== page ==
The processes which link a depolarization of the muscle fiber surface membrane to contraction of the myofibrils in its sarcoplasm are called excitation-contraction coupling.  The membrane of the transverse-tubule lies immediately adjacent to that of the terminal cisternae of the sarcoplasmic reticulum, so ion movement across the former could presumably affect the latter.  But the actual mechanism whereby depolarization of the T-tubule membrane causes Ca2+ release by the sarcoplasmic reticulum remains obscure.  Once released into cytoplasm, Ca2+ diffuses into the myofibrils where it binds to troponin and triggers several protein conformational changes which together cause forcible sliding of thick filaments along thin filaments.  Active calcium reuptake by the sarcoplasmic reticulum ends the contraction.  

(More on excitation-contraction coupling, from University of California, San Diego.)

( More on excitation-contraction, from Blue Histology)


ASSOCIATED TISSUES

Each skeletal muscle fiber is invested by a delicate support of collagen fibers called the endomysium.  Within the endomysium is an extensive network of capillaries around each fiber to provide oxygen and nutrition.  Also found adjacent to muscle fibers are occasional satellite cells, inconspicuous stem cells which may divide and differentiate to regenerate muscle after injury.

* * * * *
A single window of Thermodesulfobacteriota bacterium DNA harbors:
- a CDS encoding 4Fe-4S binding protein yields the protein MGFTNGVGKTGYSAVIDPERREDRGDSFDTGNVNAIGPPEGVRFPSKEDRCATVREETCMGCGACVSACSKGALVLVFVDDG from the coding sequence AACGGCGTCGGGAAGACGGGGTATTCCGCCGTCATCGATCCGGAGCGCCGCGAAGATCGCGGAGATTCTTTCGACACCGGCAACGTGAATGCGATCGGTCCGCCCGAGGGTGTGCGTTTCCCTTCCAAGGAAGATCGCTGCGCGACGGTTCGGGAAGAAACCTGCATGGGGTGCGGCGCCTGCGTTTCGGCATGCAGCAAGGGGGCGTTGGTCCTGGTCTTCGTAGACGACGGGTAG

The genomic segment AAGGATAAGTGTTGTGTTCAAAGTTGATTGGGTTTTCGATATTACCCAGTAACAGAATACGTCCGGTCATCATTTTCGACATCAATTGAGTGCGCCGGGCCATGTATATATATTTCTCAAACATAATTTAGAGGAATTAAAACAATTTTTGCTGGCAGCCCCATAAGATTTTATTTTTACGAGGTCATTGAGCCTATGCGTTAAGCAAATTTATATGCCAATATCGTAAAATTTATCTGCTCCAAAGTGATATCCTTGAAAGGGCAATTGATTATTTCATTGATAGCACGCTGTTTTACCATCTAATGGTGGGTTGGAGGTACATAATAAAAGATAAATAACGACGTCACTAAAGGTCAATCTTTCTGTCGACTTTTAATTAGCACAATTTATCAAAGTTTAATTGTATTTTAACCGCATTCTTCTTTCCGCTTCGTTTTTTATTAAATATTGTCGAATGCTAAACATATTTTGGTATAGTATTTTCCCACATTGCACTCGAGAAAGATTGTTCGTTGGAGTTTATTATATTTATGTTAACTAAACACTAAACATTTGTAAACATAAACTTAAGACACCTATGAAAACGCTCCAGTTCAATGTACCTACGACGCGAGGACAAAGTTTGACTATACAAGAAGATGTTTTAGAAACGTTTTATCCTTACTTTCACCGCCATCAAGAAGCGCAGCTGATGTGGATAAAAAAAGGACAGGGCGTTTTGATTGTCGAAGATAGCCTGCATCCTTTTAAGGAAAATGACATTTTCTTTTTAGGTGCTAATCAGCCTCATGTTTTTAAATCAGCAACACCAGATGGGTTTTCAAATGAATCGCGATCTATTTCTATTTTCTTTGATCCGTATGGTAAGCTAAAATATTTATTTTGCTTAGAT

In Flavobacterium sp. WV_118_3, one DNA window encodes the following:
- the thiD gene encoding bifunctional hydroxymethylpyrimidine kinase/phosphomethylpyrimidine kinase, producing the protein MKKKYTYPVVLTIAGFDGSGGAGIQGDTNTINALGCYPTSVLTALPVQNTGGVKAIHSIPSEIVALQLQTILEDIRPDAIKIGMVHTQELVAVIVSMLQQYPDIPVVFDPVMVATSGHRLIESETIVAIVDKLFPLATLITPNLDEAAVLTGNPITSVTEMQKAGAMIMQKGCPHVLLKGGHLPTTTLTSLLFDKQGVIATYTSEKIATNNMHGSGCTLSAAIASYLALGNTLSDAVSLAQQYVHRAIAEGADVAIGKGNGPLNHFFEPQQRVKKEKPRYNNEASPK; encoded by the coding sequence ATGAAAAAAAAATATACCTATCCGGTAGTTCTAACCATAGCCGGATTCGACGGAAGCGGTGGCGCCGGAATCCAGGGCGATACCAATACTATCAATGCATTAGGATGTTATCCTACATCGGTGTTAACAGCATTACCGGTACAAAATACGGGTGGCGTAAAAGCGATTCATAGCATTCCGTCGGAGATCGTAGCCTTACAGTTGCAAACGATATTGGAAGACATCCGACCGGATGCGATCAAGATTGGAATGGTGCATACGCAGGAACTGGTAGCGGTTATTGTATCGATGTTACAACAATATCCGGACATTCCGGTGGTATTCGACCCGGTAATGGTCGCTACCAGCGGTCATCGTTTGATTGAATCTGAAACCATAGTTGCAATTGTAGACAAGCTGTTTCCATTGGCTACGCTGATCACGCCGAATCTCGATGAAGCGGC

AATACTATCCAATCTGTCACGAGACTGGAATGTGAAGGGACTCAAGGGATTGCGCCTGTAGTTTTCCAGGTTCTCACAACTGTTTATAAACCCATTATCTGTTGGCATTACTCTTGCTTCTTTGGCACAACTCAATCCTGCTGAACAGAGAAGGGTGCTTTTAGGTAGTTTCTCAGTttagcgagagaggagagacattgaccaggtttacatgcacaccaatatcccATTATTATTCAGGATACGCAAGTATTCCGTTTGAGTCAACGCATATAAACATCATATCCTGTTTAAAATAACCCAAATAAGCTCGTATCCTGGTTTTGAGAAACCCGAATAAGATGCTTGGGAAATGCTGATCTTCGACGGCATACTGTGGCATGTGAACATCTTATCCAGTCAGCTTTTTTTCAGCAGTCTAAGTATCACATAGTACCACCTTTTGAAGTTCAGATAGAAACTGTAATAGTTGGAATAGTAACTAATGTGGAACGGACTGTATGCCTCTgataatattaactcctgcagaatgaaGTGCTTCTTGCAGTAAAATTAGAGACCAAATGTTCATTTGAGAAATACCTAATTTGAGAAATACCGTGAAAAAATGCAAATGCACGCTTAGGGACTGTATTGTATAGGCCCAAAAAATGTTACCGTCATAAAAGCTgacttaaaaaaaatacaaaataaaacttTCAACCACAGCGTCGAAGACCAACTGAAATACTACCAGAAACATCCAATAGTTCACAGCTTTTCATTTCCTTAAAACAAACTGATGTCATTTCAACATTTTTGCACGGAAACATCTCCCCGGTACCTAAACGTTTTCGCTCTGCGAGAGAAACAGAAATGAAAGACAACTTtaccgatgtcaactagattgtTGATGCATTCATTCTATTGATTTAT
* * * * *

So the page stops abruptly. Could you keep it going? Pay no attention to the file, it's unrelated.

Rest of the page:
When you examine skeletal muscle through the microscope, nuclei of fibroblasts, capillary endothelium and satellite cells may all be seen within the thin endomysium, adjacent to the nuclei of the muscle fibers.  These various nuclei can be difficult to distinguish from one another in routine preparations.  

The endomysium permits the forces of contraction to be passed from each muscle fiber toward the ends of the muscle where the fibrocollagenous tissue of endomysium, perimysium and epimysium join together to form tendon, fascia, or direct attachment to bone.  

 


SKELETAL MUSCLE PATHOLOGY

Washington University hosts an excellent web resource for neuromuscular pathology.
Within this site, you can find:

For basic concepts of muscle pathology, see Stevens & Lowe, 2nd ed., p. 230 (1st ed., pp. 229 & 232), and Kandel et al., 4th ed. Chapter 35 (3rd ed., Ch.16 and 17), especially the Figures.  

Muscle fiber atrophy in ALS (amyotrophic lateral sclerosis) is illustrated at WebPath.


Comments and questions: dgking@siu.edu

SIUC / School of Medicine / Anatomy / David King

http://www.siumed.edu/~dking2/ssb/muscle.htm
Last updated:  24 September 2008 / dgk